The next morning a slim gangling fellow showed up about eight o’clock.
“What do you want?” asked the old man, who was picking up cobs in the horse lot.
“My brother said you needed a hand. He saw you last night.”
“I thought he wanted to work.”
“No, reckon not. He wanted a job for me.”
“What’s your name?
“Reckon they call me Will.”
“Will what?” asked the old man.
“Well, Will, you can start to work. Get a hoe and file out of the shed there and start cutting pea vines. Angus, you show him.”
Will shuffled into the shed and shuffled out with a hoe. He moved like he had a fifty-pound weight in each shoe.
“Low it might rain,” he said, as he walked down to the field. I set him to cutting pea vines where Charley was already working.
Will was the slowest hand I ever saw. He dragged around like he was half-dead. But the old man kept him on because he worked such long hours.
We had a big dining-room, and when we had company the hands ate at the same table. One day some visiting preachers were having dinner with us and poor old Will, who wasn’t used to city folks, looked as though he wanted to go through a knothole.
During the meal the old man got exasperated by Will’s table manners. We had a butter knife but Will paid no attention to it. He always ate with his knife, and would shovel off a quarter of a pound of butter with it after it had been in his mouth. That hand could eat more butter than anybody I ever saw. This time he reached over to take about half the butter as usual. The old man grabbed Will’s knife and laid it back on his plate; then he snatched up the butter knife and said, “Will, use this,” and he handed it to him.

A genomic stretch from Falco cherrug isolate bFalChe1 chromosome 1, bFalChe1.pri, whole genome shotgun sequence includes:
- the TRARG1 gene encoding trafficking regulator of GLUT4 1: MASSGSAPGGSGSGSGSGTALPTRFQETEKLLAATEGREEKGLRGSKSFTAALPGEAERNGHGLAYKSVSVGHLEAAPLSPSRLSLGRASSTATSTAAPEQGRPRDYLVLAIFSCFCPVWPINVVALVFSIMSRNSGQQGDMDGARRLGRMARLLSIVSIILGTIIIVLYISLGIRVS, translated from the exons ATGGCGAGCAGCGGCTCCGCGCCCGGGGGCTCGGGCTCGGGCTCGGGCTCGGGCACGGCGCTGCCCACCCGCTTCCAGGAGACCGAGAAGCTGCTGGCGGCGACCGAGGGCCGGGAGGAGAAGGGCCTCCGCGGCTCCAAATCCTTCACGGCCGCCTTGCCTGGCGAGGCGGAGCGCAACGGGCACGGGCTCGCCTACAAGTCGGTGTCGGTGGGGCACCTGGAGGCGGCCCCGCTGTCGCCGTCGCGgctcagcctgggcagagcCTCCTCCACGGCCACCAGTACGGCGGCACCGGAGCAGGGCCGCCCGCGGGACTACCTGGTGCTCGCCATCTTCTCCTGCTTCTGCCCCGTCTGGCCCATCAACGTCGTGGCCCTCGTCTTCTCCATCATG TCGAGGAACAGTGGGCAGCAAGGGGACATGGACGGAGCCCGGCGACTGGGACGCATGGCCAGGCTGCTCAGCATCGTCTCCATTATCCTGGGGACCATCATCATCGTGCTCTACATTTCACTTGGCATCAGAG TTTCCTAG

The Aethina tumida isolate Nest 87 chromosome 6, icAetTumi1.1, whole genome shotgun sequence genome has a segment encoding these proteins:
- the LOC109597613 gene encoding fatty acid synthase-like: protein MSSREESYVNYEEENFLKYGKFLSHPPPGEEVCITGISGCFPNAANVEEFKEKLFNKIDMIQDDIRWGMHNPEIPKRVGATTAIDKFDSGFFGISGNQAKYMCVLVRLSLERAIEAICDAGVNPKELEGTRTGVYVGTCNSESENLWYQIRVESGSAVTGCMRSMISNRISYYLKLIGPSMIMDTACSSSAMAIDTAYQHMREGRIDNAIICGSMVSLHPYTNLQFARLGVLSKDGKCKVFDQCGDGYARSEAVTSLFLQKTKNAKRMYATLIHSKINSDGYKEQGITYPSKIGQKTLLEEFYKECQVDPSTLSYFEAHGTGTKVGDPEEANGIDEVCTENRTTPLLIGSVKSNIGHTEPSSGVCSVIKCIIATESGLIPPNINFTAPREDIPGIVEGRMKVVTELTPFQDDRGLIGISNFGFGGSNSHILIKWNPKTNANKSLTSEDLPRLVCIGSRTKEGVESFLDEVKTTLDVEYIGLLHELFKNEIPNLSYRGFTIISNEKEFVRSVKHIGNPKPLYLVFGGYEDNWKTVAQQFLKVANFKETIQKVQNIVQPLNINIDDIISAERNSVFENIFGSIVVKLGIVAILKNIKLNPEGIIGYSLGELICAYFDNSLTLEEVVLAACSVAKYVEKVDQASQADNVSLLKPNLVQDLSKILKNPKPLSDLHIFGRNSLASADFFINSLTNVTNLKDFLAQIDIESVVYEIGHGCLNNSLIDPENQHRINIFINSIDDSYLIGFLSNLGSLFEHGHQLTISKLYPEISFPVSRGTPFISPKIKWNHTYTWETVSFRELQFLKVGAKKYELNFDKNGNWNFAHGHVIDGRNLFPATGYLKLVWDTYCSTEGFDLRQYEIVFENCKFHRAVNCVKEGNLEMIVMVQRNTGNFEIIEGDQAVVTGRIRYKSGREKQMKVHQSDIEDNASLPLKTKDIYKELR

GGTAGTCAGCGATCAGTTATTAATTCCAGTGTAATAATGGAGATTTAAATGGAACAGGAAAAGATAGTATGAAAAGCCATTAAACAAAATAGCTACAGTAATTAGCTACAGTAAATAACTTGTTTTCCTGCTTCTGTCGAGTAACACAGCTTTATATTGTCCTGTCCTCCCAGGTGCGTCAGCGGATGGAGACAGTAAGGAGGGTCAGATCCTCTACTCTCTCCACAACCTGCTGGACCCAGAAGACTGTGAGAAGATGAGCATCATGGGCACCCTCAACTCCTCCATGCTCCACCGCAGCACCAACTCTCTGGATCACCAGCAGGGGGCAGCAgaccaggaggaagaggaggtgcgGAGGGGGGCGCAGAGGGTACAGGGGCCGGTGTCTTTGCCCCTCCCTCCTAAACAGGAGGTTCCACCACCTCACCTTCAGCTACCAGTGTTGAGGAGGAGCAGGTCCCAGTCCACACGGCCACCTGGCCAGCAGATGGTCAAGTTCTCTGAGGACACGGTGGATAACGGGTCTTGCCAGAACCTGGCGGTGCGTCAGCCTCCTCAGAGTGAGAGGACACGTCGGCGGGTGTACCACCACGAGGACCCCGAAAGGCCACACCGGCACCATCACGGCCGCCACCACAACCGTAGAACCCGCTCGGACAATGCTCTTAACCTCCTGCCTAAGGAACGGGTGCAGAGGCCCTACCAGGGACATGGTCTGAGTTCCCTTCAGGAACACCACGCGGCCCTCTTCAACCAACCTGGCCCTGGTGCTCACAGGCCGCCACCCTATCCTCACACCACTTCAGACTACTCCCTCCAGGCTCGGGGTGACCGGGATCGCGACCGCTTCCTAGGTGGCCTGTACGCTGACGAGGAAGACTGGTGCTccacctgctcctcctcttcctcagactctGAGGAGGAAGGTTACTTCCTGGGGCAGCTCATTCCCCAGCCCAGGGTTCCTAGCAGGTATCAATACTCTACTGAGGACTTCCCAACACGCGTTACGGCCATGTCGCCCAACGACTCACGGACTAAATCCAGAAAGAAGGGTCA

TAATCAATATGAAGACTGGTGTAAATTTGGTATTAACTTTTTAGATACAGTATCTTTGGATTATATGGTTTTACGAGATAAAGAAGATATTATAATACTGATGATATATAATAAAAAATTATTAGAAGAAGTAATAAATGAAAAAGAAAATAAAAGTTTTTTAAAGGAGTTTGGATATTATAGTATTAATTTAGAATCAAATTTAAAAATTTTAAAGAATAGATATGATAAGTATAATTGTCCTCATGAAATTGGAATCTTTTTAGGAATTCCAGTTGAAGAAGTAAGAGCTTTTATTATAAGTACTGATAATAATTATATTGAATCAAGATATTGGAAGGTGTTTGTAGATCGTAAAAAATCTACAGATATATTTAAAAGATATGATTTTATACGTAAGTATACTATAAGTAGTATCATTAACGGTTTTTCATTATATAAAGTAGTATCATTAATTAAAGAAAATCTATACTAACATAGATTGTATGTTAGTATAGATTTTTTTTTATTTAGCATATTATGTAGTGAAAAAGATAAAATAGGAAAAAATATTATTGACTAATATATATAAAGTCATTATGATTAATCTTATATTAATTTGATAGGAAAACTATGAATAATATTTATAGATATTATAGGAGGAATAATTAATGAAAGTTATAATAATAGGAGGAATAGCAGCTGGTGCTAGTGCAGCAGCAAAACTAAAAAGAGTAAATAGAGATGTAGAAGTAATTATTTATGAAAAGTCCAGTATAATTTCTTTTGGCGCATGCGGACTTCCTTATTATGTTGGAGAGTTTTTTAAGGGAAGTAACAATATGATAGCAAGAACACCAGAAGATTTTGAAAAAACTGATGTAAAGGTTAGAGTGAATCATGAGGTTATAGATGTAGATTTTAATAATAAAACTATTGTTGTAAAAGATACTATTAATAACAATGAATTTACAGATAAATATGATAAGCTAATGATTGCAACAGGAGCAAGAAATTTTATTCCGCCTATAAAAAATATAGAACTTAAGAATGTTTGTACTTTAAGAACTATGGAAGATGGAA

Will was so surprised and embarrassed that he dropped the knife on the plate and didn’t take any butter. We ate on for a few minutes, nobody saying anything and Will red as a beet.
Then he turned in his chair away from the window and craned his neck around the back of it, until by straining he could see out of the window.
“Looks like it might rain,” he said. But he had strained so much that he lost his balance and fell out of his chair and rolled on the floor.
We had been tickled at Will before, but now we couldn’t hold ourselves. This threw the whole bunch into stitches. We laughed and laughed. Poor Will shuffled out of the room.
He wasn’t a bad hand, though, after the old man trained him how to work. What he liked about Will was that he never watched the clock. He’d work from daylight to dark without complaining. And he’d keep on in the rain too; that is, until the old man took out.
That year it seemed to us that it rained every day. The crops were good, except that they were a little foul. The old man had sowed oats in the west field where the gully was, and he got a good crop considering how thin the land was. Of course, he had turned under a crop of cowpeas the year before, which enriched it some, but the soil was still thin.
Finally in late June, the sky cleared after it had been raining almost every day for six weeks. The oats were rank and green, but after a few days of hot sunshine the grain was in the milk and the old man decided to cut it.
“You ought to wait until the oats are in the dough, Brother Mac,” said Charley.
“I’m anxious to get that field cut, cured, and in the barn before it rains again. This seems to be a wet season. You know in Oklahoma one extreme follows another.”
“That’s right, Brother Mac. You know one time a man was plowing in Oklahoma and it got so hot one of his horses fell down from the heat. But do you know, Brother Mac, before he could get the poor animal out of the traces there came a blizzard and it froze to death.”